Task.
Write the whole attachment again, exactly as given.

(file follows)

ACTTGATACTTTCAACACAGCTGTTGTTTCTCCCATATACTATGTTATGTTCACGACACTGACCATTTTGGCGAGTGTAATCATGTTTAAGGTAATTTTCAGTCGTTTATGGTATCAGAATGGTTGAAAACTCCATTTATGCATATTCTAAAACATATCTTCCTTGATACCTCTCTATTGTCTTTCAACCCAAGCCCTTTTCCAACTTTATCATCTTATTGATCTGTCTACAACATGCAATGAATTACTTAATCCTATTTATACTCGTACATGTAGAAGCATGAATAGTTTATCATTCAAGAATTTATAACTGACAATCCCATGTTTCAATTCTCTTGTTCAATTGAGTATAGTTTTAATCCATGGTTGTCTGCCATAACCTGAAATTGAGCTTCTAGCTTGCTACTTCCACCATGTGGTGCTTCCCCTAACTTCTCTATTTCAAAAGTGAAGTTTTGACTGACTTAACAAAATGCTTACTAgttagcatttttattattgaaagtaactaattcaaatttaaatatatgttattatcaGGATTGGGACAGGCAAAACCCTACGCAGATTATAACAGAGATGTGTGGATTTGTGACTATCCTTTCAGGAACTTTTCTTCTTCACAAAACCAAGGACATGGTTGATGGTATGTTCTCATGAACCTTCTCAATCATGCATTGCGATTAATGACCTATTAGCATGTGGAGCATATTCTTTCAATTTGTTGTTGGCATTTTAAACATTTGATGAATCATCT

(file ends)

ACTTGATACTTTCAACACAGCTGTTGTTTCTCCCATATACTATGTTATGTTCACGACACTGACCATTTTGGCGAGTGTAATCATGTTTAAGGTAATTTTCAGTCGTTTATGGTATCAGAATGGTTGAAAACTCCATTTATGCATATTCTAAAACATATCTTCCTTGATACCTCTCTATTGTCTTTCAACCCAAGCCCTTTTCCAACTTTATCATCTTATTGATCTGTCTACAACATGCAATGAATTACTTAATCCTATTTATACTCGTACATGTAGAAGCATGAATAGTTTATCATTCAAGAATTTATAACTGACAATCCCATGTTTCAATTCTCTTGTTCAATTGAGTATAGTTTTAATCCATGGTTGTCTGCCATAACCTGAAATTGAGCTTCTAGCTTGCTACTTCCACCATGTGGTGCTTCCCCTAACTTCTCTATTTCAAAAGTGAAGTTTTGACTGACTTAACAAAATGCTTACTAgttagcatttttattattgaaagtaactaattcaaatttaaatatatgttattatcaGGATTGGGACAGGCAAAACCCTACGCAGATTATAACAGAGATGTGTGGATTTGTGACTATCCTTTCAGGAACTTTTCTTCTTCACAAAACCAAGGACATGGTTGATGGTATGTTCTCATGAACCTTCTCAATCATGCATTGCGATTAATGACCTATTAGCATGTGGAGCATATTCTTTCAATTTGTTGTTGGCATTTTAAACATTTGATGAATCATCT